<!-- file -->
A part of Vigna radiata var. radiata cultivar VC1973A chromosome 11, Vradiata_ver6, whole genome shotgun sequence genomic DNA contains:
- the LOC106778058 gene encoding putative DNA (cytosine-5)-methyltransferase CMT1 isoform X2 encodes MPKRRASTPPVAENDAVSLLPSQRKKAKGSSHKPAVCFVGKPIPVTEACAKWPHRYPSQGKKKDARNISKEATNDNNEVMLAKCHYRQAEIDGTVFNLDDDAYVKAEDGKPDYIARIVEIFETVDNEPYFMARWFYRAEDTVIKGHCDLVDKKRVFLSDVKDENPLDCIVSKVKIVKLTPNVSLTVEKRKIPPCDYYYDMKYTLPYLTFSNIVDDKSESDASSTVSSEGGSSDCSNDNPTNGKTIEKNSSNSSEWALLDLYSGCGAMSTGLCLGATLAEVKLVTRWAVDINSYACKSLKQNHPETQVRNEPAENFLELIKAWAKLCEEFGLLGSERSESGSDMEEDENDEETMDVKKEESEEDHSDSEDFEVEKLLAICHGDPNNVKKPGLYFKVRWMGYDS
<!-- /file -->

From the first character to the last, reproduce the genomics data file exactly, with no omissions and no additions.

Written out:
A part of Vigna radiata var. radiata cultivar VC1973A chromosome 11, Vradiata_ver6, whole genome shotgun sequence genomic DNA contains:
- the LOC106778058 gene encoding putative DNA (cytosine-5)-methyltransferase CMT1 isoform X2 encodes MPKRRASTPPVAENDAVSLLPSQRKKAKGSSHKPAVCFVGKPIPVTEACAKWPHRYPSQGKKKDARNISKEATNDNNEVMLAKCHYRQAEIDGTVFNLDDDAYVKAEDGKPDYIARIVEIFETVDNEPYFMARWFYRAEDTVIKGHCDLVDKKRVFLSDVKDENPLDCIVSKVKIVKLTPNVSLTVEKRKIPPCDYYYDMKYTLPYLTFSNIVDDKSESDASSTVSSEGGSSDCSNDNPTNGKTIEKNSSNSSEWALLDLYSGCGAMSTGLCLGATLAEVKLVTRWAVDINSYACKSLKQNHPETQVRNEPAENFLELIKAWAKLCEEFGLLGSERSESGSDMEEDENDEETMDVKKEESEEDHSDSEDFEVEKLLAICHGDPNNVKKPGLYFKVRWMGYDS